Cain and Abel (i) The Crouching Beast

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I’m glad to have studied Biblical Hebrew, though it’s rustier with the passing years. It helps me see things in a different way. At the beginning of Genesis 4, Adam’s wife Eve, having given birth to a son, says something that’s translatable in different ways. The literal reading of the Hebrew is, “I’ve acquired/created (canah) a man with Yahweh“. She’s either saying, “I’ve acquired a man with (the help of) Yahweh”, or “I’ve created a man (in common) with Yahweh”. In other words, what Yahweh can do, I can do too – wowee! Perhaps she’s remembering the serpent’s words in Genesis 3, “you will be like God“. Both possibilities exist. I leave the choice to you.

These writers/editors liked to play with words. The name of Eve’s first son, Cain, sounds like canah (as mentioned above), he being ‘acquired’ with Yahweh’s help. Her second son’s name, Abel, perhaps in anticipation of the approaching tragedy, sounds like hevel, meaning breath. Abel’s breath will shortly be snuffed out. These two, then, were not actual people. The intention of the writers/editors wasn’t historical, and they clearly enjoyed being playful in their story telling.

Cain became a farmer, who brought Yahweh “an offering of the fruit of the ground“. Abel became a herder, who brought an offering “of the firstborn of his flock and of their fat portions“. Yahweh accepted Abel’s offering, but rejected Cain’s, a certain recipe for sibling disharmony. So what was Yahweh playing at? It’s been suggested that Abel brought ‘best quality’ produce, whereas Cain didn’t. There’s nothing in the text, however, to suggest that Cain’s “fruit of the ground” was discoloured, misshapen, mouldy or otherwise sub-standard.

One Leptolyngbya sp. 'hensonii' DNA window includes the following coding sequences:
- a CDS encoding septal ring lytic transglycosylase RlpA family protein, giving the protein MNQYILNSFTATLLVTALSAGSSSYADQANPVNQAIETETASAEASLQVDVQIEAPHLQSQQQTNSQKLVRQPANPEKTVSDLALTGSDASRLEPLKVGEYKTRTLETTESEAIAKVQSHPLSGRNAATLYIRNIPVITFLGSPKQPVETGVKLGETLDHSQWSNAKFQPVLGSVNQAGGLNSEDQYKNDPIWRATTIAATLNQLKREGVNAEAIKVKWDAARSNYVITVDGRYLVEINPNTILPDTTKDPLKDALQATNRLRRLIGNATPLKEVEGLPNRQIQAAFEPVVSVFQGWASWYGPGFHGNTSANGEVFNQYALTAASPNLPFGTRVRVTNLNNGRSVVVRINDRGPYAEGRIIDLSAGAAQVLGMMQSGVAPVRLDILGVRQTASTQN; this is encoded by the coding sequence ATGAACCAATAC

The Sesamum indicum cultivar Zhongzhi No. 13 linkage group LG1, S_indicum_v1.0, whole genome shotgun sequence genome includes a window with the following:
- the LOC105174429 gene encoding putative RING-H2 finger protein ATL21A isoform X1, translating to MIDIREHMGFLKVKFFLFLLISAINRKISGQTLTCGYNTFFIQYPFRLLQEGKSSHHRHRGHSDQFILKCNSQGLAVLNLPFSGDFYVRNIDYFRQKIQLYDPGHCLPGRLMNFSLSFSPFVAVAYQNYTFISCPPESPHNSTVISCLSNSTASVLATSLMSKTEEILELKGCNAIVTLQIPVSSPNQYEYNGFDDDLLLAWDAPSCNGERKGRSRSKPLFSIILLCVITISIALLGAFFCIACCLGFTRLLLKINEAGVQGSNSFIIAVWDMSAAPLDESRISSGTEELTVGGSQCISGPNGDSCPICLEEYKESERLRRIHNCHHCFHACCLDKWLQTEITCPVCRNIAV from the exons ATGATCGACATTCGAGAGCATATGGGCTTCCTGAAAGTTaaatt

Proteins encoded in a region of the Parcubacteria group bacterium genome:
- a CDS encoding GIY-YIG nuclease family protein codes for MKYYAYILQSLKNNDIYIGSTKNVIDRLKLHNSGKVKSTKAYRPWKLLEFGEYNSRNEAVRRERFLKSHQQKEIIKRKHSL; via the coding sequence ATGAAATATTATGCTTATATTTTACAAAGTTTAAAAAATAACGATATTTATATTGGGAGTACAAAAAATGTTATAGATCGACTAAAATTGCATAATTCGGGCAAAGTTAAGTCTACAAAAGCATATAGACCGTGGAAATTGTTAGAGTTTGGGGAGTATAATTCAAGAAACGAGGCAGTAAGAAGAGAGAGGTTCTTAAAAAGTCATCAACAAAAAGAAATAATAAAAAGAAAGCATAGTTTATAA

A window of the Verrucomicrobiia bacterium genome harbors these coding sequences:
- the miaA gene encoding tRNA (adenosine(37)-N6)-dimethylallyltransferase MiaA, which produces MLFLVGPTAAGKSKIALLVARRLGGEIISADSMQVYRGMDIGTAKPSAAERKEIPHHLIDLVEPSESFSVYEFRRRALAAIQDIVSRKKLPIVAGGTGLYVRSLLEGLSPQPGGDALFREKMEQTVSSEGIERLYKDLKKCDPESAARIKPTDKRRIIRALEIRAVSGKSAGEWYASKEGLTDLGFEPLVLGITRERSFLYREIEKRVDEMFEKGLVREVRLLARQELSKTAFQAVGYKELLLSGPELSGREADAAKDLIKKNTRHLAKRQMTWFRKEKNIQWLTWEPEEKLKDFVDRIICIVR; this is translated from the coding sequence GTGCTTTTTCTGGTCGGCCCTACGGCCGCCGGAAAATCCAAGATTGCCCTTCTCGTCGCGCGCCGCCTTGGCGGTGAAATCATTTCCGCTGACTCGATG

Throughout Genesis, Yahweh repeatedly makes such choices, (often of younger over older children), without the behaviour of the chosen being clearly worthy of such choice. Among others, Jacob, the deceitful trickster, comes to mind. There’s no consistent picture of God in the Bible. He’s sometimes capricious, thin skinned, unpredictable and autocratic, lacking in good judgement of character, and turning a blind eye to questionable behaviour that happens to suit his purposes. It intrigues me when people say, quite literally, that they ‘believe in the God of the Bible’. I wonder how many have given serious thought to how much, in the way of credible explanations, many of his choices, demands and actions cry out for?

The Hebrew indicates that Cain “burned with red-hot anger“, which showed in his face. God asks him why this is, although the answer is entirely obvious. The trigger was God’s own behaviour, for which he offered no explanation. Cain just has to accept the situation, and get on with it. But if he isn’t told what he’s done wrong in the present, how can he reasonably be expected to “do what is right” in the future?  

What happened, we’ll see in my next post, but in the meantime, there’s a serious point being made here. Anger, whether unjustly triggered or not, needs to be dealt with. It has to be acknowledged and allowed to be felt. Feelings, however strong, are not morally wrong, but entirely natural, and are outside our conscious control. We need to feel, and to acknowledge what we’re feeling. We need to try to understand it by talking about it (preferably after counting to ten at the very least) to ourselves, as well as to trusted, sensible and reliable others. 

Denial and suppression are futile and potentially destructive. What’s pushed in, will find its own way out again, too often in the wrong place, at the wrong time, with the wrong people, and with undesirable consequences. The Hebrew suggests an image of anger as a wild beast, crouching and looking for its opportunity to attack. Only if it’s brought out into the open, is there any possibility that it might be tamed, and put to better and constructive use. But, in this story, that’s not what happens …..

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